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People

Will County Historical Research and Recovery Association members preserve local history

Joliet-area metal detectors fascinated at potential ‘finds’ beneath the ground

JOLIET – When metal detector enthusiast Tom Kallai of Joliet found the Miami University class ring, he didn’t hesitate.

Kallai said he searched the ring for a name and contacted the owner, Tom Auble of Plainfield.

Auble said his wife Corinne took the call and then phoned him at work. Auble listened, stunned. He lost that ring on Mother’s Day in 2007 while attending his daughter’s soccer game. To Auble, this was no common ring.

As a boy, Auble loved wearing his father’s class ring, but had no interest in getting his own until his father surprised him with one for Auble’s birthday – May 16 – in 1995. Auble’s father died two years later.

So when Auble lost it in 2007 around the same date, he also lost a treasured connection to his father. Auble – who searched many hours for that ring – still can’t believe it’s back after all these years.

“I get chills thinking about it,” Auble said.

Kallai, one of the 136 members of the Will County Historical Research and Recovery Association, was happy to help. He tries to go metal detecting every day, but doesn’t often turn up significant items.

“It takes a lot of bottle caps to get something exciting,” Kallai said.

In addition to the fun of metal detecting, Club President Chester Kiernicki, of Darien, said members also work with historians to preserve the past.

They have retrieved 2-cent pennies (the price for a can of milk) at a former Tinley Park milk house, Kiernicki said, as well as two dozen dimes from the mid-1800s and pieces of women’s jewelry from a former 19th-century Bible camp in Wisconsin that eventually was bulldozed for an apartment complex.

Kiernicki said he recently found a 1905 barber dime at a Chicago park. The inherent value of such items, Kiernicki said, is not monetary value, but legacy.

“They’re part of our nation and the fabric of our lives,” Kiernicki said.

Jan Nahorski of Joliet said he founded the club in 1980 as the Will County Metal Detector Club simply because metal-detecting always fascinated him and the area had no organization for enthusiasts.

About a dozen people came to the first meeting at the downtown branch of the Joliet Public Library, where they created rules, regulations and objectives, and initiated monthly club hunts for members and “Find of the Month” contests, Nahorski said.

In 1989, Nahorski had to step back from metal detecting, but when he returned to the club years later, he happily found the name had changed and both objectives and membership had grown.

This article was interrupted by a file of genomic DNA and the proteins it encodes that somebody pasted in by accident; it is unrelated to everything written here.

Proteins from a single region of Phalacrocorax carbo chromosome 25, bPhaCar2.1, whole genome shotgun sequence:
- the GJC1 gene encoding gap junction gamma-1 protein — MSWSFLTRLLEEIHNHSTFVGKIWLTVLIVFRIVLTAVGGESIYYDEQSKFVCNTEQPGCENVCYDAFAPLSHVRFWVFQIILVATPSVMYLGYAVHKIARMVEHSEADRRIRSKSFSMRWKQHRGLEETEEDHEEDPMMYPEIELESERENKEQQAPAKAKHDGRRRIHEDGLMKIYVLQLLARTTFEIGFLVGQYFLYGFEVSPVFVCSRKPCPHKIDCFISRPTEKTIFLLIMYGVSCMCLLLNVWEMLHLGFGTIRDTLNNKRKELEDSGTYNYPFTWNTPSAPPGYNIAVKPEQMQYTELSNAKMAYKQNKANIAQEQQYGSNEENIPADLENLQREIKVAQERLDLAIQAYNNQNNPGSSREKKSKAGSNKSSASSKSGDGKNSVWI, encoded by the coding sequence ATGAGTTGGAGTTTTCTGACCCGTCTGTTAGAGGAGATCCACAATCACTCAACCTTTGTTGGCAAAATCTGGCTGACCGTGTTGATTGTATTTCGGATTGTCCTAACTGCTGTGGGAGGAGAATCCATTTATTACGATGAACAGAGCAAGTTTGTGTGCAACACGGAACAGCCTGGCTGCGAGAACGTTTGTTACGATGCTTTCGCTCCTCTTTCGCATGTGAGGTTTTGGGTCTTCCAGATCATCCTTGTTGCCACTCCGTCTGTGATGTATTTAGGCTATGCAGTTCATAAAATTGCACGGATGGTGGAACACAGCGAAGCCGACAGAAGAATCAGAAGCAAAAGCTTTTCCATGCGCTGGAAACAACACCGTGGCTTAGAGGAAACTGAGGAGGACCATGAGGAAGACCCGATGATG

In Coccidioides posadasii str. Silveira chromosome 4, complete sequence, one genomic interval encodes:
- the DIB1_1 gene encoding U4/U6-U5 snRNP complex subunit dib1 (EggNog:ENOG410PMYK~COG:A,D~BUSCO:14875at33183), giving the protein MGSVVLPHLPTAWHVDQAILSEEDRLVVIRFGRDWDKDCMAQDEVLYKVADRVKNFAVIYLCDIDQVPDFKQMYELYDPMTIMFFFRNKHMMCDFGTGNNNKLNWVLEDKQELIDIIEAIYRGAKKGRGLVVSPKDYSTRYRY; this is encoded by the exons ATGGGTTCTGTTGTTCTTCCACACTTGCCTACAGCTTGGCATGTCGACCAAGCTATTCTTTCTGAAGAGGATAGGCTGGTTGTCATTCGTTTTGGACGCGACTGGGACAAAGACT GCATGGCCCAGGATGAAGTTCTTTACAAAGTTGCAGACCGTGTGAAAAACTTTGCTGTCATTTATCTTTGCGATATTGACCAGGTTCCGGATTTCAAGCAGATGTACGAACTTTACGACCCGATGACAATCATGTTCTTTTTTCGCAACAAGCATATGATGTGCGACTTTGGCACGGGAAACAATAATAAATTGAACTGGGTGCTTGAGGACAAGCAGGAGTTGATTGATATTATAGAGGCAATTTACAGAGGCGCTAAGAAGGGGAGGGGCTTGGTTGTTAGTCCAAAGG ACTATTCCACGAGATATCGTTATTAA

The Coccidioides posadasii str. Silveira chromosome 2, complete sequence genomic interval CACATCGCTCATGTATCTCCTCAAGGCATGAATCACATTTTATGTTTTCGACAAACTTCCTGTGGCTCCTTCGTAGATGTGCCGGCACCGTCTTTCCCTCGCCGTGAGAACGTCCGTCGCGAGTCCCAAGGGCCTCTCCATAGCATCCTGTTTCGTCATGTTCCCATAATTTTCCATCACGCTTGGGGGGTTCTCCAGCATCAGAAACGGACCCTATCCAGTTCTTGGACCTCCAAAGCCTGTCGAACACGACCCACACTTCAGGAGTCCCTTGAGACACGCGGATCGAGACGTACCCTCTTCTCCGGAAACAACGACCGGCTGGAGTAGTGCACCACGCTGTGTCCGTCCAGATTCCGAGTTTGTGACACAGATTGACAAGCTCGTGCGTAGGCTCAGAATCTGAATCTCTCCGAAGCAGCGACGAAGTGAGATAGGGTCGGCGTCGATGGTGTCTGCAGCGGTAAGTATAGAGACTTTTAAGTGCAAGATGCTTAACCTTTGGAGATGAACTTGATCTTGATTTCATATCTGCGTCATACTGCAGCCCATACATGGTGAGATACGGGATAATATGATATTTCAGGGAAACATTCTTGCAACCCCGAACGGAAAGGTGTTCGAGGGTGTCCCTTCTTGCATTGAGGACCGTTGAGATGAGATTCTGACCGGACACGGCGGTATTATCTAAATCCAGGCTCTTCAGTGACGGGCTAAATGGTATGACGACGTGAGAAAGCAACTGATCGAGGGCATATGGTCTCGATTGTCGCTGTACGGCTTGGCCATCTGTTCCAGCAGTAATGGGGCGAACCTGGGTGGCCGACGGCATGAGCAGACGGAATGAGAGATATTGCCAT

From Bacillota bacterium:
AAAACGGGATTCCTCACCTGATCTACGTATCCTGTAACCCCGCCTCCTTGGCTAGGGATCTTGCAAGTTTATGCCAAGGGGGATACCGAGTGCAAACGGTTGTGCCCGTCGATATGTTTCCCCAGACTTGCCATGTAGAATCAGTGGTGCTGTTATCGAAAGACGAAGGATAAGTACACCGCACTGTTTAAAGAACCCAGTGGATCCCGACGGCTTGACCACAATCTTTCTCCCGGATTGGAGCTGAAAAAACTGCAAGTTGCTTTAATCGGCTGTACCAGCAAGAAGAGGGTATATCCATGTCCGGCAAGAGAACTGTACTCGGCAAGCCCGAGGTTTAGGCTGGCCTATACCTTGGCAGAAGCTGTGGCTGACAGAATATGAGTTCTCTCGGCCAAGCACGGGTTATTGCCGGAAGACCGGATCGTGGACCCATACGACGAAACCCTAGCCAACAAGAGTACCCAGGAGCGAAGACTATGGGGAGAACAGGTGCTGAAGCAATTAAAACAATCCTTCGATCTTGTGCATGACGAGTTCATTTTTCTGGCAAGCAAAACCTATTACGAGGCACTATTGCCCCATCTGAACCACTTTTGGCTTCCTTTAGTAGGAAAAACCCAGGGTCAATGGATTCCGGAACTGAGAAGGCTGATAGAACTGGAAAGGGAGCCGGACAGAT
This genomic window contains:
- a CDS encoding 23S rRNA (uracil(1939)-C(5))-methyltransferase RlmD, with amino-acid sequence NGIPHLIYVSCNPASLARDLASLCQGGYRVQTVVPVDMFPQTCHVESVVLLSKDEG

Even the equipment was improved, as it provided the operator with information about the detected object, which helps prevent digging up scrap, Nahorski said. That perk is good and bad.

“If you’re in a park and don’t dig up every pull tab, you might miss something,” Nahorski said. “But if you’re in an open field or a forest and you get a ‘gold’ signal, I’m going to dig. I might get a gold earring or ring.”

One memorable find was a 1942 mercury dime perfectly lodged inside an engagement ring, Nahorski said. Items more commonly found include pocket knives, harmonica reeds, dog tags, metal seals, coins and store tokens, such as the 10-cent token Nahorski found from a general store in El Paso.

“If you go to a ball field and find a quarter, a dime and four pennies, you’ve got nothing more than 39 cents,” Nahorski said. “But if you find a 1937 wheat penny, you go, ‘Hmm, why is this wheat penny here?’ The Internet has been a real godsend to us.”

Nahorski stressed the club’s high code of ethics. If an object of any perceived value is found, members thoroughly research it, with the goal of connecting it to the owner. Junk metal – pop tabs and “metal slaw” (pop cans shredded by lawnmowers) – is collected and thrown away, so passers-by don’t get hurt, Nahorski said.

The same diligence is part of the actual detecting process. People commonly assume metal detectors dig large holes and scar the land when the opposite is true – especially among trained metal detectors, Nahorski said, who leave little to no trace of their activities.

“When we return the dirt to the hole, we flap the grass over it,” Nahorski said, “and it regenerates.”

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IF YOU GO

WHAT: Will County Historical Research and Recovery Association

WHEN: 7 p.m. fourth Tuesday of the month

WHERE: American Legion Hall Post 1080, 2625 Ingalls Ave., Joliet

VISIT: www.wchrra.org

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